Deconstructing Roe v. Wade

This week, Americans celebrate, lament, or just indifferently shrug at the fortieth anniversary of that storied 7-2 decision handed down by the Supreme Court in the case of Roe v. Wade which legalized abortion in the United States.

Aaron Blake of the Washington Post is among those shrugging his shoulders at the milestone, using the occasion to appeal to the GOP that "it's time Republicans stop talking about Roe v. Wade." It's simply a lost cause, he argues, because public opinion is continually shifting to support abortion rights. "It's hard to get 70% of Americans to agree on much of anything these days," he writes. "But, for the first time, one of those things is Roe v. Wade."

This conclusion that the trend we witness favors the pro-abortion crowd runs in stark contrast to the conclusion offered by Time magazine earlier this month. Kate Pickert offers that ever since Roe v. Wade, the pro-abortion lobby has lost significant ground in terms of both public opinion and legislation at the state level:

Even though three-quarters of Americans think abortion should be legal in some or all circumstances, just 41% identified themselves as pro-choice in a Gallup survey conducted in May 2012. In this age of prenatal ultrasounds and sophisticated neonatology, a sizable majority of Americans supports restrictions like waiting periods and parental consent laws. Pro-life activists write the legislation to set these rules. Their pro-choice counterparts, meanwhile, have opted to stick with their longtime core message that government should not interfere at all with women's healthcare decisions, a stance that seems tone-deaf to the current reality.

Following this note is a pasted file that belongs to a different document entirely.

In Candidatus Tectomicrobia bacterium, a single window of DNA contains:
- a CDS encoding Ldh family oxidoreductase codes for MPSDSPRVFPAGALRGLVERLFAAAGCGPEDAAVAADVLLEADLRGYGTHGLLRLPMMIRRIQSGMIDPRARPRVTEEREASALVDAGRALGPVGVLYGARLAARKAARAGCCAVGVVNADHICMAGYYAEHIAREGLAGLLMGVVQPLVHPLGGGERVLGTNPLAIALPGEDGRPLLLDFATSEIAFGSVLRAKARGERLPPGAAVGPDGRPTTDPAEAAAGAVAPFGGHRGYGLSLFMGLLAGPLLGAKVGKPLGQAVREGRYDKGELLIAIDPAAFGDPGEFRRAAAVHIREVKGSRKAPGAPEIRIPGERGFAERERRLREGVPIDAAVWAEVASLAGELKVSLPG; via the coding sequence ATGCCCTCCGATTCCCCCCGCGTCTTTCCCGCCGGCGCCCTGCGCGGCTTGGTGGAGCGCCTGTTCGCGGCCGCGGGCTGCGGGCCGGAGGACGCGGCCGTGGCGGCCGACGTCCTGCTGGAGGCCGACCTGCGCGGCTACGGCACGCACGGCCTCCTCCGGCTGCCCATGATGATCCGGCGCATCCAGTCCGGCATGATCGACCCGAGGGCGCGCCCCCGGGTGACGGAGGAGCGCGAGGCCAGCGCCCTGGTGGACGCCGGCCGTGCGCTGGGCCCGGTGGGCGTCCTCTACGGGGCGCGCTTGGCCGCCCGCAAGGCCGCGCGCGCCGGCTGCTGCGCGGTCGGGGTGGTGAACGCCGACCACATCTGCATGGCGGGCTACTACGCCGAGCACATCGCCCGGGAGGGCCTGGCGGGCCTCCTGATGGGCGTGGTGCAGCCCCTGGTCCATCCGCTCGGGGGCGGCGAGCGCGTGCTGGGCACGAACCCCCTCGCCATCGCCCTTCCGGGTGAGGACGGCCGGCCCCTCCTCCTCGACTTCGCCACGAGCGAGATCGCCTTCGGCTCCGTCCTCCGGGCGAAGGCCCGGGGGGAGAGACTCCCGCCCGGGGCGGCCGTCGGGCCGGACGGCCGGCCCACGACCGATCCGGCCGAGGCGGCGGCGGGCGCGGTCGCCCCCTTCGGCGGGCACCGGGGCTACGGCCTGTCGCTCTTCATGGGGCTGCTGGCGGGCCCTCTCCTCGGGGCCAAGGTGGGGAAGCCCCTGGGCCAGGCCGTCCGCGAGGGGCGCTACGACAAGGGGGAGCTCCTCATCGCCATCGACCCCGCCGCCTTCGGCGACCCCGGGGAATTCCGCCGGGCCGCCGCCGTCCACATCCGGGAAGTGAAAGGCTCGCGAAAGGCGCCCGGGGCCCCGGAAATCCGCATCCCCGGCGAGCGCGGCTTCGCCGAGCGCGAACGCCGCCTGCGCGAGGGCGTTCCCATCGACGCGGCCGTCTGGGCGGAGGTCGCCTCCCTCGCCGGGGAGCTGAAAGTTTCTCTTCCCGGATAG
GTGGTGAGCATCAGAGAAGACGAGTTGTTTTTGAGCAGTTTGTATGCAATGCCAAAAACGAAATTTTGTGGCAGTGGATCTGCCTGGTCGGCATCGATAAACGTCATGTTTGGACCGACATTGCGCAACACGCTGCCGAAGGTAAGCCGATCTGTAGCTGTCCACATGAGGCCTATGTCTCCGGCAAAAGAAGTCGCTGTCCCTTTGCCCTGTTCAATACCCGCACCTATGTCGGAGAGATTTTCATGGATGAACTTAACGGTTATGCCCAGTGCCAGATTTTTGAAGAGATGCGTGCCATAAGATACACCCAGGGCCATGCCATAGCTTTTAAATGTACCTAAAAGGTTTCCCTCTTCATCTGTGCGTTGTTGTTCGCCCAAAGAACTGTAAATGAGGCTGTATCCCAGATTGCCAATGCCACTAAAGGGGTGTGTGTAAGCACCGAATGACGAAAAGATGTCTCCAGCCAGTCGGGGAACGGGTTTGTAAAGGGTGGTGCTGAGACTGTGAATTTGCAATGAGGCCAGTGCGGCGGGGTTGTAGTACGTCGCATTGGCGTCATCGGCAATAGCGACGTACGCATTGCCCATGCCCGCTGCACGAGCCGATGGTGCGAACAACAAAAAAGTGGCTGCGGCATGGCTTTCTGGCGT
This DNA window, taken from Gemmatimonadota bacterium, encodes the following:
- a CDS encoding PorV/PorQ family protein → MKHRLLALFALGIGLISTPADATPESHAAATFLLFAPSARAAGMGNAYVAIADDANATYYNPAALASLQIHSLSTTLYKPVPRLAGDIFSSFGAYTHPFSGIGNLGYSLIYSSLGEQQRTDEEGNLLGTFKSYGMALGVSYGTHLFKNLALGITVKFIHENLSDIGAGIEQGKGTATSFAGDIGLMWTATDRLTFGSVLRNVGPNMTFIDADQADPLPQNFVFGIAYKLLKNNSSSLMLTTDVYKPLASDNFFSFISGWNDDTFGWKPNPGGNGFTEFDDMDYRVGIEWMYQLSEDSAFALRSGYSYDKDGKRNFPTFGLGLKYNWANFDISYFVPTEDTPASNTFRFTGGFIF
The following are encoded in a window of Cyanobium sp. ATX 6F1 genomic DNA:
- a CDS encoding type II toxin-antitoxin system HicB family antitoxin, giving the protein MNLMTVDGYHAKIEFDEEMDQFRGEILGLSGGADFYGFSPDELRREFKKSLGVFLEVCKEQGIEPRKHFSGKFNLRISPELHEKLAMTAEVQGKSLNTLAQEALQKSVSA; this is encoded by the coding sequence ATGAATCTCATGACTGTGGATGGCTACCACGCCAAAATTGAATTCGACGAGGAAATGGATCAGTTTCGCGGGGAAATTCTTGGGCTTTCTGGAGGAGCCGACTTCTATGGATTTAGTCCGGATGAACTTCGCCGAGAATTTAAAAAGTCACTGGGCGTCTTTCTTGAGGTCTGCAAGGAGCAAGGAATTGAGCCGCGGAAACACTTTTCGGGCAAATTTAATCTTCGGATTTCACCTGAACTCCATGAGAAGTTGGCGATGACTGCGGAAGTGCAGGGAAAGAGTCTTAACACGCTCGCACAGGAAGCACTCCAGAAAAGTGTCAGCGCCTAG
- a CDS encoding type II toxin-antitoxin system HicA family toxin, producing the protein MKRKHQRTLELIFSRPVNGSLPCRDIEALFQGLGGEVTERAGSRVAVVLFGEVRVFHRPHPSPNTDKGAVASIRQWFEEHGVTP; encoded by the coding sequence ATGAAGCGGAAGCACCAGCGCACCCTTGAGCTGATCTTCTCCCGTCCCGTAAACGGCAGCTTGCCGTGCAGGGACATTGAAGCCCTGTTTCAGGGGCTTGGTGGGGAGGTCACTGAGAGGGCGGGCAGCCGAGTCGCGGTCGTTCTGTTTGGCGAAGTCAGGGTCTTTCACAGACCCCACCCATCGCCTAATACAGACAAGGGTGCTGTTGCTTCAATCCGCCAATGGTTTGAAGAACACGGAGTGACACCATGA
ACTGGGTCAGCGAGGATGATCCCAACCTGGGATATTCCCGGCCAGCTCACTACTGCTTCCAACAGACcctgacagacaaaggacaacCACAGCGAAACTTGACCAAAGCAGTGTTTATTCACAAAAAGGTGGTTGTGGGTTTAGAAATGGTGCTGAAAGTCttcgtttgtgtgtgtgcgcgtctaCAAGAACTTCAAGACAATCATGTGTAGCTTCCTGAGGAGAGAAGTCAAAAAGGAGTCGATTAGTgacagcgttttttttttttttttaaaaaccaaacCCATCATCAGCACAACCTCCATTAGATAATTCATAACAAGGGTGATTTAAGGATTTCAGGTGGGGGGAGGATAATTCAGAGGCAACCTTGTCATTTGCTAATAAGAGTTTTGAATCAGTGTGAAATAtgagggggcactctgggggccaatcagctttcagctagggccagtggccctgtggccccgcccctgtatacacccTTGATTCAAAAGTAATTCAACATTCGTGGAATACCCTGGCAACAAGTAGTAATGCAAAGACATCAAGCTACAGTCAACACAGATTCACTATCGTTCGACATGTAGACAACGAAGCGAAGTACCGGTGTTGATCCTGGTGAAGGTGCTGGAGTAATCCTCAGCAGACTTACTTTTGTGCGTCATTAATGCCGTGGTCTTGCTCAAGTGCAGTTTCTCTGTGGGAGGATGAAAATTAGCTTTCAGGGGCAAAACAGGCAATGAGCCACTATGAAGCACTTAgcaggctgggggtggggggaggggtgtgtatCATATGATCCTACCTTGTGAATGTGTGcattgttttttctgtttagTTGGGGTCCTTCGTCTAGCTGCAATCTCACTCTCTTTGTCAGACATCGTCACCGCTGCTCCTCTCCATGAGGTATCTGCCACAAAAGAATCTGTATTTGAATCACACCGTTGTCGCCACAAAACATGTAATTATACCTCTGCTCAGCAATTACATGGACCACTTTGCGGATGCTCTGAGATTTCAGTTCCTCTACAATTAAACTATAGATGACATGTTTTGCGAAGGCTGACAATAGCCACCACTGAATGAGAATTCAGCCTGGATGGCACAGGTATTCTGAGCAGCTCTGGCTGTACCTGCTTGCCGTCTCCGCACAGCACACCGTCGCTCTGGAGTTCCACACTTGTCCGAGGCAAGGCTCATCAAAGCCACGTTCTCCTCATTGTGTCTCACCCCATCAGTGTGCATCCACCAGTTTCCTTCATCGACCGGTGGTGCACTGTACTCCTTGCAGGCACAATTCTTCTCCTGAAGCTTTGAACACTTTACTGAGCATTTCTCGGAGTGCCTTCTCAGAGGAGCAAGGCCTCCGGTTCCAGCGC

In other words, scientific progress lends credible evidence to the notion that a fetus within a womb represents a life. Therefore, the argument that the decision to end that life is simply matter of "choice" is becoming ever more rejected by the public.

In truth, both Blake and Pickert are right. Blake is right in concluding that revisiting Roe v. Wade is very likely a lost cause. And Pickert is right that technological advances are undermining the narrative of the pro-abortion "power brokers" who made their push for abortion rights all those years ago. But if the pretext of "choice," which was the pivotal driver leading to Roe v. Wade, is increasingly rejected by the public, why is challenging the decision such a distant possibility?